GB AK Press is a workers co-op if I'm not mistaken, not sure how Freedom works though, but what I do know is that these workers are not employeed by a union which claims, or has to, represent workers in opposition to their bosses. The points made about paid workers, and I was talking about bookshop workers, clerical staff, etc., not people who got their loss of earnings re-imbursed by the union for sitting on a committee, is that the union them becomes the employer. Surely you can see the problem here! If not I seem to remember that T&G employees took industrial action against the T&G a few years back, Steve has mentioned the CGT having to re-instate a woman in Seville - this is mental. And it must also be pointed out that if there was a drop in membership or a drop in the value of dues coming into the union (due to inflation or wage and other increases in associated costs) the union ends up in the position of having to lay people off, cut their hours or wages.

AK and Freedom should pay their workers (paid volunteer is sort of a contradiction in terms isn't it), they are an essential part of the broader movement, they perhaps should even be members of an anarcho-syndicalist union if there was one in Britain but they should never become union employees.

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Nov 9 2004 11:29
Boulcolonialboy wrote:
AK and Freedom should pay their workers (paid volunteer is sort of a contradiction in terms isn't it), they are an essential part of the broader movement, they perhaps should even be members of an anarcho-syndicalist union if there was one in Britain but they should never become union employees.

circle A red n black star

But surely all anarchists should be in the business of supporting workers against the bosses - it seems weird to say it's fine for AK to sack someone but not the CGT.

I mean I dunno it's not nice but someone who works for an anarchosyndicalist union is gonna be an anarchosyndicalist, and want what's best for the organisation... and how can you administrate an org with 50,000 (or, thinking for the future [fingers crossed]) a million members with unpaid volunteers? I mean one option would be outsourcing admin to collectives of workers co-ops, but then those small groups of workers would have a huge amount of power over the membership - when the membership should have the power over them.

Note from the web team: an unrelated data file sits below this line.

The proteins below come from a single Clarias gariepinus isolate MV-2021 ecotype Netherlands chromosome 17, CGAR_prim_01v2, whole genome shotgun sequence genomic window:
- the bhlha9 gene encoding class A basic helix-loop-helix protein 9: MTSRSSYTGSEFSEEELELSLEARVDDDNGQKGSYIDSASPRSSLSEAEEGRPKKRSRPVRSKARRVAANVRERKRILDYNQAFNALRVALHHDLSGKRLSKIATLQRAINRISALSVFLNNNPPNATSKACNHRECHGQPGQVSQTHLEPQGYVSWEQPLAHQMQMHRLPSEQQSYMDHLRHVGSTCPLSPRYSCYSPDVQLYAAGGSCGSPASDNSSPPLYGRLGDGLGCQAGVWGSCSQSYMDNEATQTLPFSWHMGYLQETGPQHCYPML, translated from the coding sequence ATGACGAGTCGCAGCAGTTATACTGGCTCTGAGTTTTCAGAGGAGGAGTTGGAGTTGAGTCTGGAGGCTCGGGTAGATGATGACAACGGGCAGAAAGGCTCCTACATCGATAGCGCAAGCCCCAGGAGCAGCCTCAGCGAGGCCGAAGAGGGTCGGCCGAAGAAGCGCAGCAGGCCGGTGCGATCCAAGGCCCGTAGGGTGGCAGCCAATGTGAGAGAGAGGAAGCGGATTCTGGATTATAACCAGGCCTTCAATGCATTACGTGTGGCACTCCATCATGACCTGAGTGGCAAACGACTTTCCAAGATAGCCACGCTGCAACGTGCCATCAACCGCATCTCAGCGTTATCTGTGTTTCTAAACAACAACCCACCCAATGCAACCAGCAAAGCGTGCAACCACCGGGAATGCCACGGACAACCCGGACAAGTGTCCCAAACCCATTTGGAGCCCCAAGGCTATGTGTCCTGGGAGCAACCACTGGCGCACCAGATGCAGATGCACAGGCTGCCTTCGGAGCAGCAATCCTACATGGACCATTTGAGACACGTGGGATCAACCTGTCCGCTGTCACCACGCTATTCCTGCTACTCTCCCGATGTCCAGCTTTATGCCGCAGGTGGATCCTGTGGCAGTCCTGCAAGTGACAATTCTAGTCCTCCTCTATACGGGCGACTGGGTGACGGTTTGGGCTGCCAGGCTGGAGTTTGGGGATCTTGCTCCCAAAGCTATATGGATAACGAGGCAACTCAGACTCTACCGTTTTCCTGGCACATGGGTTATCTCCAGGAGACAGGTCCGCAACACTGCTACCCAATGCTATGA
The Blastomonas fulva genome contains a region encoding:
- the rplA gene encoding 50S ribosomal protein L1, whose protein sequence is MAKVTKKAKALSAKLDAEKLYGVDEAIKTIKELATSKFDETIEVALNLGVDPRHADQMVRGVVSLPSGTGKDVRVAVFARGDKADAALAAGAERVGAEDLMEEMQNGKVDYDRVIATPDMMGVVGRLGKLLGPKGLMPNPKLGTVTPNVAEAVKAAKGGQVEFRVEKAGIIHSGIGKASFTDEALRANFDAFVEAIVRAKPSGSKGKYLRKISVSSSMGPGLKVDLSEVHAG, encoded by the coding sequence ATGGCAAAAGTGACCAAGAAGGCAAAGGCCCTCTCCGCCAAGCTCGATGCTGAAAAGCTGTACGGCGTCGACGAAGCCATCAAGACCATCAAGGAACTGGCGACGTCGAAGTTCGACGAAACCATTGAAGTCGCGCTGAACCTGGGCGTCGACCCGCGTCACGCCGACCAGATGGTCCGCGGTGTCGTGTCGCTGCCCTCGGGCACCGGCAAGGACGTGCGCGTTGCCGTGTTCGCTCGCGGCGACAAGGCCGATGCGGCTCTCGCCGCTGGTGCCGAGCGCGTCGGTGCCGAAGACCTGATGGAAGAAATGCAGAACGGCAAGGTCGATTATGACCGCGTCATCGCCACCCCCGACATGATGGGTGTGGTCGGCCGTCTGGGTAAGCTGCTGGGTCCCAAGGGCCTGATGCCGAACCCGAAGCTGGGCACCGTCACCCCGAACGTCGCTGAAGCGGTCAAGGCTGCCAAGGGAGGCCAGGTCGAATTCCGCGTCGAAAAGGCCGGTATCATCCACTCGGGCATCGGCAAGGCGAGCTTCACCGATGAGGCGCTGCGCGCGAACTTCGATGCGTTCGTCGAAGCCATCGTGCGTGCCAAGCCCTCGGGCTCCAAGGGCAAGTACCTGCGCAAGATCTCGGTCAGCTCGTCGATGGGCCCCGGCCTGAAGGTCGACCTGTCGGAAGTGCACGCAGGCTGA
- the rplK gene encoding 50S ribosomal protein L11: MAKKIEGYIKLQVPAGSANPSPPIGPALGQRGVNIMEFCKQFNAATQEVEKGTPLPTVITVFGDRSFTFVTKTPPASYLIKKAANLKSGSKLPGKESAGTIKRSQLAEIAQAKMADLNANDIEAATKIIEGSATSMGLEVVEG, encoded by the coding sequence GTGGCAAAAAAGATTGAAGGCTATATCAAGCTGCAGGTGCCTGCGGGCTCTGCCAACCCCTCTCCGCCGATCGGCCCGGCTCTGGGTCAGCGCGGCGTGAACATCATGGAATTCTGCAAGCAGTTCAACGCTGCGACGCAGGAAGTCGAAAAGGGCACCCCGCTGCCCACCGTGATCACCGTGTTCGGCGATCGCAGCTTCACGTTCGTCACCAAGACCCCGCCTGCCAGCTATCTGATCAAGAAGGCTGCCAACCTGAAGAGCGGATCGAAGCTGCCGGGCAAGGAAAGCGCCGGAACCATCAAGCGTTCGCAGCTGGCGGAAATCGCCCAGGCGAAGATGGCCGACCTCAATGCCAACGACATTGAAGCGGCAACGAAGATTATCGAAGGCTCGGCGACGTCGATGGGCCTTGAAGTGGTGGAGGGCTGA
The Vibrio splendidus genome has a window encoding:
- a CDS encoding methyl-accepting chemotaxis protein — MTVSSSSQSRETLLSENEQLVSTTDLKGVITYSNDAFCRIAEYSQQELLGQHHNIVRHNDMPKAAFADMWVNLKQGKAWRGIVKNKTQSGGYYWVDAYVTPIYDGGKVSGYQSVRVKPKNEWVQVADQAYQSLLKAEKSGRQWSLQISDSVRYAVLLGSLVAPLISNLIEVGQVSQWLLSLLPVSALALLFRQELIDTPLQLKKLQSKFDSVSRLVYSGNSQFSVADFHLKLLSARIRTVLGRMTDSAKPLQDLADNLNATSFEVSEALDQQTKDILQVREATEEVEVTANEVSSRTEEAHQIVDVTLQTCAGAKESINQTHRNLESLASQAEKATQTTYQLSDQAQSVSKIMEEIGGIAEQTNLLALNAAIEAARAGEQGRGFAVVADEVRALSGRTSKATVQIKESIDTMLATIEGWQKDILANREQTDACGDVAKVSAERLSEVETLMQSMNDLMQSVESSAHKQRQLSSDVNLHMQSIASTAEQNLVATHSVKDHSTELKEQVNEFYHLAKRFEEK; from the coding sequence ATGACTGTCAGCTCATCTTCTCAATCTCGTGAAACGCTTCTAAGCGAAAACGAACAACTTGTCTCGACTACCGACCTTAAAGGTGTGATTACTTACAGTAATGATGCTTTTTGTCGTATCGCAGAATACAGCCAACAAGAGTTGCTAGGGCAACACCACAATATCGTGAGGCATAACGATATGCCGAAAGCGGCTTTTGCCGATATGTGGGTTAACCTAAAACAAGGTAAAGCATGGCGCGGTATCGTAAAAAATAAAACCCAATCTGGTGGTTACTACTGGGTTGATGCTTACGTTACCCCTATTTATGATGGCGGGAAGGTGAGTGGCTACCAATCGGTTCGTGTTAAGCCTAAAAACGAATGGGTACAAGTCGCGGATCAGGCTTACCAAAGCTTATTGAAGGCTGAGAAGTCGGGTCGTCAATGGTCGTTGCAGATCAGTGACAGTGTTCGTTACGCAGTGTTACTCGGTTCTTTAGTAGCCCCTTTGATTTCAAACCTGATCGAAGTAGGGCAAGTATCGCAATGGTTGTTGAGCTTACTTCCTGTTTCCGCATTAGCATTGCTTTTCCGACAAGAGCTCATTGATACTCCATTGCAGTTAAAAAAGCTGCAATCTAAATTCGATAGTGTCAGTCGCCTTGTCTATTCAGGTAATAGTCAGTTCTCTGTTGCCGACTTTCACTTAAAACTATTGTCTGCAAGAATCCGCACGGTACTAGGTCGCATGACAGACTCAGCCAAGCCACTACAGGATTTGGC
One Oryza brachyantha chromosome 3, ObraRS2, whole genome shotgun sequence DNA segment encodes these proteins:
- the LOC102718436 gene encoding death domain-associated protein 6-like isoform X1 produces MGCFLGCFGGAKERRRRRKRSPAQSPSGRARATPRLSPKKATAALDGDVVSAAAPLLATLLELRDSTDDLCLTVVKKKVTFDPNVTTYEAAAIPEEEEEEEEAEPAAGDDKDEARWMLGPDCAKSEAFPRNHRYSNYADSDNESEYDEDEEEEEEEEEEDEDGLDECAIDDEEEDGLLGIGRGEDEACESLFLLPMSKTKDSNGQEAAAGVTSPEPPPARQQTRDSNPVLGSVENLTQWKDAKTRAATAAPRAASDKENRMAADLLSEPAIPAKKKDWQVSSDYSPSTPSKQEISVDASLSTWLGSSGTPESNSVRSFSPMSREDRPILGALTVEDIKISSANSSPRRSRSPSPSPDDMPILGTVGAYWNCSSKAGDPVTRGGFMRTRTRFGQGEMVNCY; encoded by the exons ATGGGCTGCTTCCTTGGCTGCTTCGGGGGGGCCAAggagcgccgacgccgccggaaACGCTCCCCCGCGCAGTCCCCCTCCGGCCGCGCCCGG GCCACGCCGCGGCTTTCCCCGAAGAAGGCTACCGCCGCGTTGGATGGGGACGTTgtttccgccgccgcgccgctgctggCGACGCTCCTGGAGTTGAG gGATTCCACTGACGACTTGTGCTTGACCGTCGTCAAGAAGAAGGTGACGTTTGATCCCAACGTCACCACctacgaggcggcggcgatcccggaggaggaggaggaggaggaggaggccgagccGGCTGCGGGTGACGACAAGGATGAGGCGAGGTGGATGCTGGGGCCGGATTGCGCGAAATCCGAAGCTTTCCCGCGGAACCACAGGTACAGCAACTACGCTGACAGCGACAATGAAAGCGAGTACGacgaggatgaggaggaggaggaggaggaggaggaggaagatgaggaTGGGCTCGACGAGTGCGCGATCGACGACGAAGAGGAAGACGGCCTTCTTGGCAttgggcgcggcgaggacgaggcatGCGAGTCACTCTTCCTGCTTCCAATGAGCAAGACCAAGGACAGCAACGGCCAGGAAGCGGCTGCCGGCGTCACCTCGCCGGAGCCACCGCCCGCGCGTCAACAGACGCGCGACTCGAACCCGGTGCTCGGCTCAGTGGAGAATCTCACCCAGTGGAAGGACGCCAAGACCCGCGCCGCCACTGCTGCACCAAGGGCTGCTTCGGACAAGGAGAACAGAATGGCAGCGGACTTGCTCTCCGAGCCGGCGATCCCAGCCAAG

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Nov 9 2004 13:13
revol68 wrote:
can i suggest u get a time machine and consult the CNT of old who managed a membership of over 500,000 with only one paid secretariat, rememebr this was in the time before mass communications. I would suggest that with an active memebrship and the benefits of modern technology it wouldnt be too hard to recreate.

can i suggest that you board that time machine yourself and compare the amount of bureocracy and different elements unions are involved these days. The technology hasn't cut the amount of work, it has increased it. And one paid secretariat is one too many according to some, why is it politically different to have one or 10?

Comparing the todays work CGT do to some 70 years old situation where people were happy to get a shared newspaper to the workplace once in blue moon, and if they needed to contact the union they sent a letter and got a responce in 2 months, or just talked to someone they knew, is just silly man. The world has changed, just a wee bit.

JoeBlack
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Nov 9 2004 13:21
Boulcolonialboy wrote:
Joe you well know the USI, or a section of it, was not expelled. I was at the XXth Congress ..

What I wrote wasn't clear enough, I was referring to the CURRENT debate on the USI ( I think Steve has posted about it on this thread, scroll up and you'll see his post). According to him this is over something similar. You have indeed explained the previous congress stuff to me before.

Boulcolonialboy wrote:
I think you'll find that revol68 may be referring to the fact that when the WSM chose to print any articles about the activities of 'anarcho-syndicalist' unions its the CGT and the SAC who get into print in Workers Solidarity.

Well first off we hardly print any articles of this type at all, I'm not sure that 3 such articles over a decade could be called a 'hard on'. And in fact we have also printed articles about the CNT where we got information.

Our long standing postion is that we have no position on the CNT split itself but as you know when we wrote to both CNT and CGT in 1986 asking if either might be able to provide a vetern of the revolution for a speaking tour only the CGT replied. Because he was then the speaker for a speaking tour we were damned by the CNT and other sections as taking the CGT side and all contact was ended. So where only one side of a split is communication with you (and asking you to international events and getting their members to look you up when in country) you will tend to find most of the news you get is from them.